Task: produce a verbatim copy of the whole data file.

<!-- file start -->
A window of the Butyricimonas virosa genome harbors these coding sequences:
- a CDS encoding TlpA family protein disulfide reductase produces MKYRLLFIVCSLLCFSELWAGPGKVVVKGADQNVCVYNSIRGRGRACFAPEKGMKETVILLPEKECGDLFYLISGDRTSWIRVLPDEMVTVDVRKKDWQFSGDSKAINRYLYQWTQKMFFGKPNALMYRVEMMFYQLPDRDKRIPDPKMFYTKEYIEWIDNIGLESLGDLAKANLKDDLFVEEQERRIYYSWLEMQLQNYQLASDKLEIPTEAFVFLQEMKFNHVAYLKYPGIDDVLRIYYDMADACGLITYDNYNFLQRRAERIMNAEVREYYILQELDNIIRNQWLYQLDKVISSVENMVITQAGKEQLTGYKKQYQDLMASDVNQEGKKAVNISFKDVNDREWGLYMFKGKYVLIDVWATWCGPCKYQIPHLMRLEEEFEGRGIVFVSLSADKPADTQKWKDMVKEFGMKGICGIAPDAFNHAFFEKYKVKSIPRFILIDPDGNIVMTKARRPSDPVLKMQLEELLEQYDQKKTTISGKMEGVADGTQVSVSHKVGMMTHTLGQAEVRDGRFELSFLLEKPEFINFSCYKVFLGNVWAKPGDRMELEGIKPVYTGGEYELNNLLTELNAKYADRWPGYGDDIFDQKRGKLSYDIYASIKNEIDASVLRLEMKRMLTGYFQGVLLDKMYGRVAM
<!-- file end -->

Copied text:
A window of the Butyricimonas virosa genome harbors these coding sequences:
- a CDS encoding TlpA family protein disulfide reductase produces MKYRLLFIVCSLLCFSELWAGPGKVVVKGADQNVCVYNSIRGRGRACFAPEKGMKETVILLPEKECGDLFYLISGDRTSWIRVLPDEMVTVDVRKKDWQFSGDSKAINRYLYQWTQKMFFGKPNALMYRVEMMFYQLPDRDKRIPDPKMFYTKEYIEWIDNIGLESLGDLAKANLKDDLFVEEQERRIYYSWLEMQLQNYQLASDKLEIPTEAFVFLQEMKFNHVAYLKYPGIDDVLRIYYDMADACGLITYDNYNFLQRRAERIMNAEVREYYILQELDNIIRNQWLYQLDKVISSVENMVITQAGKEQLTGYKKQYQDLMASDVNQEGKKAVNISFKDVNDREWGLYMFKGKYVLIDVWATWCGPCKYQIPHLMRLEEEFEGRGIVFVSLSADKPADTQKWKDMVKEFGMKGICGIAPDAFNHAFFEKYKVKSIPRFILIDPDGNIVMTKARRPSDPVLKMQLEELLEQYDQKKTTISGKMEGVADGTQVSVSHKVGMMTHTLGQAEVRDGRFELSFLLEKPEFINFSCYKVFLGNVWAKPGDRMELEGIKPVYTGGEYELNNLLTELNAKYADRWPGYGDDIFDQKRGKLSYDIYASIKNEIDASVLRLEMKRMLTGYFQGVLLDKMYGRVAM